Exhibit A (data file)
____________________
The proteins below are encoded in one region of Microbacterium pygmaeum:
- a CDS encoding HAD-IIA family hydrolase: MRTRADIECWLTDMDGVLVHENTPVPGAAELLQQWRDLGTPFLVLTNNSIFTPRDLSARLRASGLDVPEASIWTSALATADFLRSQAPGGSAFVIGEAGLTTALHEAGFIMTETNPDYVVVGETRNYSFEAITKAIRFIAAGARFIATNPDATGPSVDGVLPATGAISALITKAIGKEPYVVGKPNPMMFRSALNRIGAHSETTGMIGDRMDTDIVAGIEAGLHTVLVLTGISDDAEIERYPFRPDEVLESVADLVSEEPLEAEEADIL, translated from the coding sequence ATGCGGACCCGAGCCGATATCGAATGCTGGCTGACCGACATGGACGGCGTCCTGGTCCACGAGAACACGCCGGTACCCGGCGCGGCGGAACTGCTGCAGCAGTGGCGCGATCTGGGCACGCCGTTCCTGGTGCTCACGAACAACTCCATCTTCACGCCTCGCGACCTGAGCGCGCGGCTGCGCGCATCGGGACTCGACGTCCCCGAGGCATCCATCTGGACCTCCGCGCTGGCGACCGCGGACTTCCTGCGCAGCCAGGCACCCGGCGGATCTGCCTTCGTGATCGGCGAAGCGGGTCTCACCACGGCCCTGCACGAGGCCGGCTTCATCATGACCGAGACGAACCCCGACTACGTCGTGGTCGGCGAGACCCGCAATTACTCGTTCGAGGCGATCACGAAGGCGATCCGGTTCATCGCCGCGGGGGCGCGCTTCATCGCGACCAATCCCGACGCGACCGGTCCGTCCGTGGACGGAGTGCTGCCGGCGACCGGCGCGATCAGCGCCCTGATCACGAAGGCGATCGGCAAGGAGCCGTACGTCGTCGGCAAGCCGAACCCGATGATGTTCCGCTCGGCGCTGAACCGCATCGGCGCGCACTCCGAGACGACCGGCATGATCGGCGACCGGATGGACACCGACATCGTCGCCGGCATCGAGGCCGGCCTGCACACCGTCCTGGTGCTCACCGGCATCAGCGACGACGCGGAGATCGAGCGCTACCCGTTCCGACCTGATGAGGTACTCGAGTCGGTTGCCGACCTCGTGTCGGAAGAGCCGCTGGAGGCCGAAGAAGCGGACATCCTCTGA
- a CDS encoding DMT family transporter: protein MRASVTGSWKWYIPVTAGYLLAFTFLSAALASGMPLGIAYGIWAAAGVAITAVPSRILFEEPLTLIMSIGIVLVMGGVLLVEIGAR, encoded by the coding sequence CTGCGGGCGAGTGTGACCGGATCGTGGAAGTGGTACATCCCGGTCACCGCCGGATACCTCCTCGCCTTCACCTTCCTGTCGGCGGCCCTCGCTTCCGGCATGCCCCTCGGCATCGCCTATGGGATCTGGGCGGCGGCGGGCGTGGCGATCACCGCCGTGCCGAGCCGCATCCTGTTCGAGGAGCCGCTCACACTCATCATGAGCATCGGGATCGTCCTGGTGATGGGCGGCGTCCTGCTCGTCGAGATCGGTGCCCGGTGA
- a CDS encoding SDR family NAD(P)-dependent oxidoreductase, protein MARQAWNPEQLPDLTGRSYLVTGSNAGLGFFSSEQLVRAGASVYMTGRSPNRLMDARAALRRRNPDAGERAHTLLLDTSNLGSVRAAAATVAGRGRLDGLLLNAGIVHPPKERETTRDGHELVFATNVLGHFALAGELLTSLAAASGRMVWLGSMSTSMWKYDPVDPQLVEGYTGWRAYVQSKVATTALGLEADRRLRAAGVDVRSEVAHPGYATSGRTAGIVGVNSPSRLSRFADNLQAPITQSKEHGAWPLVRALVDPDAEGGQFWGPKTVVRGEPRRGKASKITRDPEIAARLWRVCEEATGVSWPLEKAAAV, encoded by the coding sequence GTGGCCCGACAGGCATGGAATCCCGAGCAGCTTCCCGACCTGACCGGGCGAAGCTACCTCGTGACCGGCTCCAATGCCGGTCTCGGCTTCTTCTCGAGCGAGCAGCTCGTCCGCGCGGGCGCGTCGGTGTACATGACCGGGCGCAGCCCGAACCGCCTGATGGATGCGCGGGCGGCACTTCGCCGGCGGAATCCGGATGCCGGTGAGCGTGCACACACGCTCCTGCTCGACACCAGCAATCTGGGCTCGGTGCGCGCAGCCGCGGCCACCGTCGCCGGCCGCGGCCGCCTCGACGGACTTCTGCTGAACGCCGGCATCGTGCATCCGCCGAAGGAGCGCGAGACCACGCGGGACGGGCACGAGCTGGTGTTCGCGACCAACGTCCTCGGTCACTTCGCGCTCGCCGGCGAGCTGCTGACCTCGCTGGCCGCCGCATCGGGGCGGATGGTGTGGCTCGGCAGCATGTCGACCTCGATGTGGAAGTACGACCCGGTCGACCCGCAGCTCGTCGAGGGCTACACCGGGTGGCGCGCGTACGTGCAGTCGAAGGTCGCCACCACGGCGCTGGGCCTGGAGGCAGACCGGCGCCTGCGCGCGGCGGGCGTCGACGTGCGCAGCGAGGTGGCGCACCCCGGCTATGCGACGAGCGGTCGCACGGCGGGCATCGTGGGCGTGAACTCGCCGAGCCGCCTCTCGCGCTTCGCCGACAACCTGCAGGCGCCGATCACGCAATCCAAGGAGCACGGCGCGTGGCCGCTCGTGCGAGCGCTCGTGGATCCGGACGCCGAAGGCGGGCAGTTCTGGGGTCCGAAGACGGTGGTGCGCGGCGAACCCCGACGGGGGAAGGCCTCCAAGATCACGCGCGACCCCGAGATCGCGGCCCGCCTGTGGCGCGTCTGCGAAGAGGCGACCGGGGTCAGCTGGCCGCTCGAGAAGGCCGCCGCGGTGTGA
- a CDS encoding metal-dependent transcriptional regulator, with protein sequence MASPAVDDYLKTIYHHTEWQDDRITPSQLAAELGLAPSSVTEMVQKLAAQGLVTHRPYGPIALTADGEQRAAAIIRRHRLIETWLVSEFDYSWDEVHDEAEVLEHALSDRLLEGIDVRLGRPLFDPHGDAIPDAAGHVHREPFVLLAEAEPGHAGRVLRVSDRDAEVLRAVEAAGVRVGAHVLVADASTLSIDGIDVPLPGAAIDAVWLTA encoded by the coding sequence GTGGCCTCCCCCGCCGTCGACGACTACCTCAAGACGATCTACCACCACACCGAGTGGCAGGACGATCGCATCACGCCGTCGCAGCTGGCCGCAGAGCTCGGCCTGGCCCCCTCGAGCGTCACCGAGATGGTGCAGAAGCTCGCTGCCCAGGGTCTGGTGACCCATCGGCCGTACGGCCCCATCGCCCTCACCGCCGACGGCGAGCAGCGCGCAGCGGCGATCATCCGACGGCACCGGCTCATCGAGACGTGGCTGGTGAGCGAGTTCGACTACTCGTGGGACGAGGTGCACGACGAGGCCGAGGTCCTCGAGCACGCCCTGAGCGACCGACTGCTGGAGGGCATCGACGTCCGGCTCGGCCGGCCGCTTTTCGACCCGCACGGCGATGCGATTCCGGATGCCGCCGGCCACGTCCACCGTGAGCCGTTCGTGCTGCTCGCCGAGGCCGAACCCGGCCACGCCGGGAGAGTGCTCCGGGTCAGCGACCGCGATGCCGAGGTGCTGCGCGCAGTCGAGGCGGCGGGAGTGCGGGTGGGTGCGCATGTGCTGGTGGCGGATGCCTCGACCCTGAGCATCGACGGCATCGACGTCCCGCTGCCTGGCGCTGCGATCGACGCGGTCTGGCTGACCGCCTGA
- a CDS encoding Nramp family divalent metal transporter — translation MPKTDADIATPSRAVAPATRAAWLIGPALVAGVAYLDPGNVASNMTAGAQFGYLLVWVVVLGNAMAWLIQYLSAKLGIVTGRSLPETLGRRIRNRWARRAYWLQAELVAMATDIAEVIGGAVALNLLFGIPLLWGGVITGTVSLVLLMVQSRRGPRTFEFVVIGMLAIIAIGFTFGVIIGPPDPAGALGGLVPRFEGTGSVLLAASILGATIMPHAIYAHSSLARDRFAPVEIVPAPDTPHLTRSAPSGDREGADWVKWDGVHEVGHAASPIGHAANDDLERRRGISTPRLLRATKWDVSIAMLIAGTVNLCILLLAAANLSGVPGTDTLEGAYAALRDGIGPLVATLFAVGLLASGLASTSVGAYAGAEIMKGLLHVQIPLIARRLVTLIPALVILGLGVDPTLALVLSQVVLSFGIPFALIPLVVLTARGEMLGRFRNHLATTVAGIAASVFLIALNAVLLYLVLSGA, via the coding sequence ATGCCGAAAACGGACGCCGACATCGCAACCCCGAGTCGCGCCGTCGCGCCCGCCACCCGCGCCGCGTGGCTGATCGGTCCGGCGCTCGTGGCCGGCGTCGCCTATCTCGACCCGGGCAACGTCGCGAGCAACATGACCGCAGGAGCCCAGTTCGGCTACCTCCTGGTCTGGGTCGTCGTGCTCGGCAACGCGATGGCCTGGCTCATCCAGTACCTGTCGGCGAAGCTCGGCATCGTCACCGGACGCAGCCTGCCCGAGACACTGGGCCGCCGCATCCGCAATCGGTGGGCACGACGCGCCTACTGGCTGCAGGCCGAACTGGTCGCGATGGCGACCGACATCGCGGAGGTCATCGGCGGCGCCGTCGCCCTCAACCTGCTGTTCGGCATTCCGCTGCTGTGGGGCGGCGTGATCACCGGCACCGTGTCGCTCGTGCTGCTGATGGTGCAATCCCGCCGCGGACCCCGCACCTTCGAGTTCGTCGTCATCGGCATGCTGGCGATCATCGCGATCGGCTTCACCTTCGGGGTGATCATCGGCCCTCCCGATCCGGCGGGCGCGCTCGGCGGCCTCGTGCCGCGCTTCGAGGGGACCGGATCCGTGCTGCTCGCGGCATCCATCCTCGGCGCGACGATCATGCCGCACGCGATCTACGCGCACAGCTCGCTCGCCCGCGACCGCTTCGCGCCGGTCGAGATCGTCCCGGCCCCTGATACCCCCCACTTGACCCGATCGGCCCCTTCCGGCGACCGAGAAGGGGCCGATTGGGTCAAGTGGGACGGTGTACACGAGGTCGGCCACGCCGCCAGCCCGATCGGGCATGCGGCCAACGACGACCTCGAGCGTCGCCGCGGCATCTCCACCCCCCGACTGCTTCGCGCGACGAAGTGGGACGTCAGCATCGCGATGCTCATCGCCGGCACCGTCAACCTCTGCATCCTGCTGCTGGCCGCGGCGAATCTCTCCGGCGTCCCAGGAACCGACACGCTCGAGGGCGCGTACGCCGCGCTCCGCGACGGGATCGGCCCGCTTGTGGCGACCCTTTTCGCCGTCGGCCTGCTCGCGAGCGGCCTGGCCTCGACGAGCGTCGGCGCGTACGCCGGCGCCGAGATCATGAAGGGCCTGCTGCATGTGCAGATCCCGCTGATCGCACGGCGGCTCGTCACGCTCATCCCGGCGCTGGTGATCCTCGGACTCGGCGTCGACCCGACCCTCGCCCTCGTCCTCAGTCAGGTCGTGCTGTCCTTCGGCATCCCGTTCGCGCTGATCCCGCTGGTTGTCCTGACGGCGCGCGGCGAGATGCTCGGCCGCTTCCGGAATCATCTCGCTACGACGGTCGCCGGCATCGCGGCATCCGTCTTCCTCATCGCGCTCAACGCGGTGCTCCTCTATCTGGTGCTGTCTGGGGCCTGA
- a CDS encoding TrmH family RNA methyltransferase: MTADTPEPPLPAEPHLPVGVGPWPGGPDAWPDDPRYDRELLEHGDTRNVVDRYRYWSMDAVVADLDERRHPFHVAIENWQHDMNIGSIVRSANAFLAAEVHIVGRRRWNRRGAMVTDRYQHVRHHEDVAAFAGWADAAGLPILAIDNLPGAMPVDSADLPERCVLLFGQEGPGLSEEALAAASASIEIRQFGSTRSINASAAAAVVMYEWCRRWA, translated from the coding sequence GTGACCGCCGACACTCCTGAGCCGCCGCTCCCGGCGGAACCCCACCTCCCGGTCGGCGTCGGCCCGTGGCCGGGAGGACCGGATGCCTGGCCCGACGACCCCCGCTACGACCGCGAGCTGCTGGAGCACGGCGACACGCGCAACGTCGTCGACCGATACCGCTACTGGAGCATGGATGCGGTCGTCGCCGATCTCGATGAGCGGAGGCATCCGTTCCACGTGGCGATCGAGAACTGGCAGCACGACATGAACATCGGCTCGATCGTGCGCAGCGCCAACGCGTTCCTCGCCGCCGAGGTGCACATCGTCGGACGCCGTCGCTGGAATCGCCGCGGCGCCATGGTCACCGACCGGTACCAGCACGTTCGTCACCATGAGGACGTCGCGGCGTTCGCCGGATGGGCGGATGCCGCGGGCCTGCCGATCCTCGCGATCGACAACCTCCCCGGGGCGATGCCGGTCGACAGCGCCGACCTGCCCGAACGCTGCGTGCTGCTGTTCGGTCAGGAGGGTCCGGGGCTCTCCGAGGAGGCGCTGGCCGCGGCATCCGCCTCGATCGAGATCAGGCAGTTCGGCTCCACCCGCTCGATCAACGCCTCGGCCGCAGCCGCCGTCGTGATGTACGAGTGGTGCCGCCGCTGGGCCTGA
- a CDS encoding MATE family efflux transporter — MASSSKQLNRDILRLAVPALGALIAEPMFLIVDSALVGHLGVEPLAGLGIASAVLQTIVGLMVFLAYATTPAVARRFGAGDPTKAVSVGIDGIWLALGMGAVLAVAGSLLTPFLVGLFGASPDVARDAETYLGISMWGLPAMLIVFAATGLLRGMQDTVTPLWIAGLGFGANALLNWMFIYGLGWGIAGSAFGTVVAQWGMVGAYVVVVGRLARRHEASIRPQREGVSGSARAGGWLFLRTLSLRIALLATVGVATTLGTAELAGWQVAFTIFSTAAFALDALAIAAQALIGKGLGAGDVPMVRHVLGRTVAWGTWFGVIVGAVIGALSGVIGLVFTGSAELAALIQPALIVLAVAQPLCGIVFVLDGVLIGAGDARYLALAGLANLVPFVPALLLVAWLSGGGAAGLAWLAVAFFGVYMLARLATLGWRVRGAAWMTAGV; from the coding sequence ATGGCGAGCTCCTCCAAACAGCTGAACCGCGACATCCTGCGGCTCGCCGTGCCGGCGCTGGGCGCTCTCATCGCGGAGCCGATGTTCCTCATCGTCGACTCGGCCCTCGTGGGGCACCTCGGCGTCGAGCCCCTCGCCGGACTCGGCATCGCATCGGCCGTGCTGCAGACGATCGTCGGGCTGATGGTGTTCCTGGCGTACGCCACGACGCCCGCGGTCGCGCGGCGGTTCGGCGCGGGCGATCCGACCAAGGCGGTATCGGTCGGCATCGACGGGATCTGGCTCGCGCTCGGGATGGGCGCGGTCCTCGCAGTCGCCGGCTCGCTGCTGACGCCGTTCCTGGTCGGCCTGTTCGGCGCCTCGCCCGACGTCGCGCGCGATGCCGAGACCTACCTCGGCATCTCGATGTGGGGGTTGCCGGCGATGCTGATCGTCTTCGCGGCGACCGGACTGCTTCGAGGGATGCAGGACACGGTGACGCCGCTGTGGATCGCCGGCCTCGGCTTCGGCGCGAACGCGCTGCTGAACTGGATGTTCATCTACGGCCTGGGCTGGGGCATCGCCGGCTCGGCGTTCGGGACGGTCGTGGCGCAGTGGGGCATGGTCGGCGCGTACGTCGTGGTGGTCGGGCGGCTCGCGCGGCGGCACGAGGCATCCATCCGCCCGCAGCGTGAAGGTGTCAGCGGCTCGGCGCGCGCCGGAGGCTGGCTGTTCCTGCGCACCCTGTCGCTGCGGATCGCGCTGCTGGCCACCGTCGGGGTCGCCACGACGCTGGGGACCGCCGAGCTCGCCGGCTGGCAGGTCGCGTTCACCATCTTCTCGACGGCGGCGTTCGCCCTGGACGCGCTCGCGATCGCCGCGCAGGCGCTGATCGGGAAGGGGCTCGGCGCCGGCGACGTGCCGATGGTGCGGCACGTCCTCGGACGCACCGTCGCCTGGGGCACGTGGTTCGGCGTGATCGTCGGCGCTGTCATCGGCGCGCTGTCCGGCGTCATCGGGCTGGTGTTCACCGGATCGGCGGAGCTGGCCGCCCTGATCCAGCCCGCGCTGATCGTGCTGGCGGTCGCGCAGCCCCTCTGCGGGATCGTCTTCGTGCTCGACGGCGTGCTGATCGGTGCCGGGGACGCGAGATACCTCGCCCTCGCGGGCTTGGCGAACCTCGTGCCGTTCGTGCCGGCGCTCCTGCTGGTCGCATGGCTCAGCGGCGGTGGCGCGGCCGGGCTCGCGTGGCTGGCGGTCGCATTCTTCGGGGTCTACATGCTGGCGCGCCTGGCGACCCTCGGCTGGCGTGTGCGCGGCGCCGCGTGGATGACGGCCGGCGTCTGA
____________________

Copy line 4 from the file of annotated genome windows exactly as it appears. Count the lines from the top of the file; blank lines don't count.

- a CDS encoding SDR family NAD(P)-dependent oxidoreductase, protein MARQAWNPEQLPDLTGRSYLVTGSNAGLGFFSSEQLVRAGASVYMTGRSPNRLMDARAALRRRNPDAGERAHTLLLDTSNLGSVRAAAATVAGRGRLDGLLLNAGIVHPPKERETTRDGHELVFATNVLGHFALAGELLTSLAAASGRMVWLGSMSTSMWKYDPVDPQLVEGYTGWRAYVQSKVATTALGLEADRRLRAAGVDVRSEVAHPGYATSGRTAGIVGVNSPSRLSRFADNLQAPITQSKEHGAWPLVRALVDPDAEGGQFWGPKTVVRGEPRRGKASKITRDPEIAARLWRVCEEATGVSWPLEKAAAV, encoded by the coding sequence GTGGCCCGACAGGCATGGAATCCCGAGCAGCTTCCCGACCTGACCGGGCGAAGCTACCTCGTGACCGGCTCCAATGCCGGTCTCGGCTTCTTCTCGAGCGAGCAGCTCGTCCGCGCGGGCGCGTCGGTGTACATGACCGGGCGCAGCCCGAACCGCCTGATGGATGCGCGGGCGGCACTTCGCCGGCGGAATCCGGATGCCGGTGAGCGTGCACACACGCTCCTGCTCGACACCAGCAATCTGGGCTCGGTGCGCGCAGCCGCGGCCACCGTCGCCGGCCGCGGCCGCCTCGACGGACTTCTGCTGAACGCCGGCATCGTGCATCCGCCGAAGGAGCGCGAGACCACGCGGGACGGGCACGAGCTGGTGTTCGCGACCAACGTCCTCGGTCACTTCGCGCTCGCCGGCGAGCTGCTGACCTCGCTGGCCGCCGCATCGGGGCGGATGGTGTGGCTCGGCAGCATGTCGACCTCGATGTGGAAGTACGACCCGGTCGACCCGCAGCTCGTCGAGGGCTACACCGGGTGGCGCGCGTACGTGCAGTCGAAGGTCGCCACCACGGCGCTGGGCCTGGAGGCAGACCGGCGCCTGCGCGCGGCGGGCGTCGACGTGCGCAGCGAGGTGGCGCACCCCGGCTATGCGACGAGCGGTCGCACGGCGGGCATCGTGGGCGTGAACTCGCCGAGCCGCCTCTCGCGCTTCGCCGACAACCTGCAGGCGCCGATCACGCAATCCAAGGAGCACGGCGCGTGGCCGCTCGTGCGAGCGCTCGTGGATCCGGACGCCGAAGGCGGGCAGTTCTGGGGTCCGAAGACGGTGGTGCGCGGCGAACCCCGACGGGGGAAGGCCTCCAAGATCACGCGCGACCCCGAGATCGCGGCCCGCCTGTGGCGCGTCTGCGAAGAGGCGACCGGGGTCAGCTGGCCGCTCGAGAAGGCCGCCGCGGTGTGA